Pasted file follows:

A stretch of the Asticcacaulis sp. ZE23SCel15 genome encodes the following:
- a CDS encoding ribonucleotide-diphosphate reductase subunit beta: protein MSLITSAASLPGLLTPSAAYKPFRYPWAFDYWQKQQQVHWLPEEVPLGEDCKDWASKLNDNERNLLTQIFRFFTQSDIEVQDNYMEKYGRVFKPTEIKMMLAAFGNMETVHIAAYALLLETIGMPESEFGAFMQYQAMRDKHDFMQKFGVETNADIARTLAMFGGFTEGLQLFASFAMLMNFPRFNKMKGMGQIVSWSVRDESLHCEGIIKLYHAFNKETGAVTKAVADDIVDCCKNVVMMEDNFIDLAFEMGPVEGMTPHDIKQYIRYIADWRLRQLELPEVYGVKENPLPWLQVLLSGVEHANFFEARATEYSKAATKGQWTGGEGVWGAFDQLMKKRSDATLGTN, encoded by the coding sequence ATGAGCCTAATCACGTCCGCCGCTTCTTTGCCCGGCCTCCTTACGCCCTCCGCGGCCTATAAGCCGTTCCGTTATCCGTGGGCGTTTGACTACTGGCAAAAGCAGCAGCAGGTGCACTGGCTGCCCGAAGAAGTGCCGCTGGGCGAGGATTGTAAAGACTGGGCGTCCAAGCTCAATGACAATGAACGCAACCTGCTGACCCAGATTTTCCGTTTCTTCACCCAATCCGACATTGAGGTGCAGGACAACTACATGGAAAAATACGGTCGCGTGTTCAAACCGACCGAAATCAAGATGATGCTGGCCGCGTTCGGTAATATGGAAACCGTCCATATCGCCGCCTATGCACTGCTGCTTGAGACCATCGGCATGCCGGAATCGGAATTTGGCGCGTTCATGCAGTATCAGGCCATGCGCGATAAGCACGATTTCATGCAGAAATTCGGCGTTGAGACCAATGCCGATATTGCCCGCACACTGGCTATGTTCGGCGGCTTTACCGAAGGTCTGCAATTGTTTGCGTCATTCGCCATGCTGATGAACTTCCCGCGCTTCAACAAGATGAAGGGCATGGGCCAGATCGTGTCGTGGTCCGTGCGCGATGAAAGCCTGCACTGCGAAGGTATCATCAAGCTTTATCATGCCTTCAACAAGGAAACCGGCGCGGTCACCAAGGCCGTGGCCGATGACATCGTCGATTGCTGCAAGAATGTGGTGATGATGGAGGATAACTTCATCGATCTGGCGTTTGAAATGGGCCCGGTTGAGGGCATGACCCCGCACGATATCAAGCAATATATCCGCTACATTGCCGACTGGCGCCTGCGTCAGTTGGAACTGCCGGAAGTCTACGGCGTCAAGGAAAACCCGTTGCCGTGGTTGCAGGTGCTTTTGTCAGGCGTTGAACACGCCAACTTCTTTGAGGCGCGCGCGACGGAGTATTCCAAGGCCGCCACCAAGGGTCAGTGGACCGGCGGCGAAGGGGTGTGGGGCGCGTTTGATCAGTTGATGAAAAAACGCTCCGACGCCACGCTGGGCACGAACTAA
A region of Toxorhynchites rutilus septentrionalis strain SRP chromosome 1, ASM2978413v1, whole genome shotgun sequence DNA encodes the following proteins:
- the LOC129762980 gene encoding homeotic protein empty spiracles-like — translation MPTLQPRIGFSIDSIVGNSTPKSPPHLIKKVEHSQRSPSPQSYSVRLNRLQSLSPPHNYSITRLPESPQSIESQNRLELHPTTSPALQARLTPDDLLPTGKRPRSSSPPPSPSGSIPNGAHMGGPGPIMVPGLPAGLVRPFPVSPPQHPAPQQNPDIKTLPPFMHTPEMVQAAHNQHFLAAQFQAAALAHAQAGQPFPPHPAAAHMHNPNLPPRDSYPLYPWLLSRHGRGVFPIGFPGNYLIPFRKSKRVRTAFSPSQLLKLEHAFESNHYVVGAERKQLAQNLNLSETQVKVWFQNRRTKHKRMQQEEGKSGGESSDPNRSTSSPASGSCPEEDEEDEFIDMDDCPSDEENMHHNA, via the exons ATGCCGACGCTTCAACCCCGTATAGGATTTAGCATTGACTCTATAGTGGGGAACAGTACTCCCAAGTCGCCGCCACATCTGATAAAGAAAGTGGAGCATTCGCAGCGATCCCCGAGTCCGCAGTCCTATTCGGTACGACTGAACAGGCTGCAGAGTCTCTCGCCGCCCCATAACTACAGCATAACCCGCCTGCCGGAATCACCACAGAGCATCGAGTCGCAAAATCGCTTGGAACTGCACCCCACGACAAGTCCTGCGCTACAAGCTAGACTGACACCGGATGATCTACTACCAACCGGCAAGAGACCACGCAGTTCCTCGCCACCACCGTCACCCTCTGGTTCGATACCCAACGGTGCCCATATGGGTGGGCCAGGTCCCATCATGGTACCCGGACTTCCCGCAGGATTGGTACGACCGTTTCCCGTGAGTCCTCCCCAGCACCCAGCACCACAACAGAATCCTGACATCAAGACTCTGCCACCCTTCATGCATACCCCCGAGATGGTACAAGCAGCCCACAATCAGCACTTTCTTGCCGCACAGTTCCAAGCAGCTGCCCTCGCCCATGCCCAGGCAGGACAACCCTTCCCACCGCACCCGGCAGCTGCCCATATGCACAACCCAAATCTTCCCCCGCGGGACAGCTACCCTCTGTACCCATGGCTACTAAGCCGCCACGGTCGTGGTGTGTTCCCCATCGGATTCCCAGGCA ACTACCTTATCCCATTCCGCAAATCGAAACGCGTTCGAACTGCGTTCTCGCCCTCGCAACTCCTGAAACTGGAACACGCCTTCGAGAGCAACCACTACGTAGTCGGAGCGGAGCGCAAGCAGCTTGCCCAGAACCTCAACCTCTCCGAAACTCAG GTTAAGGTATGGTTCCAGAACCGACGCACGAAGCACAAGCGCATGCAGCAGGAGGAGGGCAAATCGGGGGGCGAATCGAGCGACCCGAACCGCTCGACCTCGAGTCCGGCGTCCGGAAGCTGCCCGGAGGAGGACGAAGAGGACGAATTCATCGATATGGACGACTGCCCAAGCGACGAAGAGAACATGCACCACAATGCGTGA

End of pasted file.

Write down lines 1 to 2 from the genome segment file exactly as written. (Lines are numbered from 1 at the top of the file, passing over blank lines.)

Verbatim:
A stretch of the Asticcacaulis sp. ZE23SCel15 genome encodes the following:
- a CDS encoding ribonucleotide-diphosphate reductase subunit beta: protein MSLITSAASLPGLLTPSAAYKPFRYPWAFDYWQKQQQVHWLPEEVPLGEDCKDWASKLNDNERNLLTQIFRFFTQSDIEVQDNYMEKYGRVFKPTEIKMMLAAFGNMETVHIAAYALLLETIGMPESEFGAFMQYQAMRDKHDFMQKFGVETNADIARTLAMFGGFTEGLQLFASFAMLMNFPRFNKMKGMGQIVSWSVRDESLHCEGIIKLYHAFNKETGAVTKAVADDIVDCCKNVVMMEDNFIDLAFEMGPVEGMTPHDIKQYIRYIADWRLRQLELPEVYGVKENPLPWLQVLLSGVEHANFFEARATEYSKAATKGQWTGGEGVWGAFDQLMKKRSDATLGTN, encoded by the coding sequence ATGAGCCTAATCACGTCCGCCGCTTCTTTGCCCGGCCTCCTTACGCCCTCCGCGGCCTATAAGCCGTTCCGTTATCCGTGGGCGTTTGACTACTGGCAAAAGCAGCAGCAGGTGCACTGGCTGCCCGAAGAAGTGCCGCTGGGCGAGGATTGTAAAGACTGGGCGTCCAAGCTCAATGACAATGAACGCAACCTGCTGACCCAGATTTTCCGTTTCTTCACCCAATCCGACATTGAGGTGCAGGACAACTACATGGAAAAATACGGTCGCGTGTTCAAACCGACCGAAATCAAGATGATGCTGGCCGCGTTCGGTAATATGGAAACCGTCCATATCGCCGCCTATGCACTGCTGCTTGAGACCATCGGCATGCCGGAATCGGAATTTGGCGCGTTCATGCAGTATCAGGCCATGCGCGATAAGCACGATTTCATGCAGAAATTCGGCGTTGAGACCAATGCCGATATTGCCCGCACACTGGCTATGTTCGGCGGCTTTACCGAAGGTCTGCAATTGTTTGCGTCATTCGCCATGCTGATGAACTTCCCGCGCTTCAACAAGATGAAGGGCATGGGCCAGATCGTGTCGTGGTCCGTGCGCGATGAAAGCCTGCACTGCGAAGGTATCATCAAGCTTTATCATGCCTTCAACAAGGAAACCGGCGCGGTCACCAAGGCCGTGGCCGATGACATCGTCGATTGCTGCAAGAATGTGGTGATGATGGAGGATAACTTCATCGATCTGGCGTTTGAAATGGGCCCGGTTGAGGGCATGACCCCGCACGATATCAAGCAATATATCCGCTACATTGCCGACTGGCGCCTGCGTCAGTTGGAACTGCCGGAAGTCTACGGCGTCAAGGAAAACCCGTTGCCGTGGTTGCAGGTGCTTTTGTCAGGCGTTGAACACGCCAACTTCTTTGAGGCGCGCGCGACGGAGTATTCCAAGGCCGCCACCAAGGGTCAGTGGACCGGCGGCGAAGGGGTGTGGGGCGCGTTTGATCAGTTGATGAAAAAACGCTCCGACGCCACGCTGGGCACGAACTAA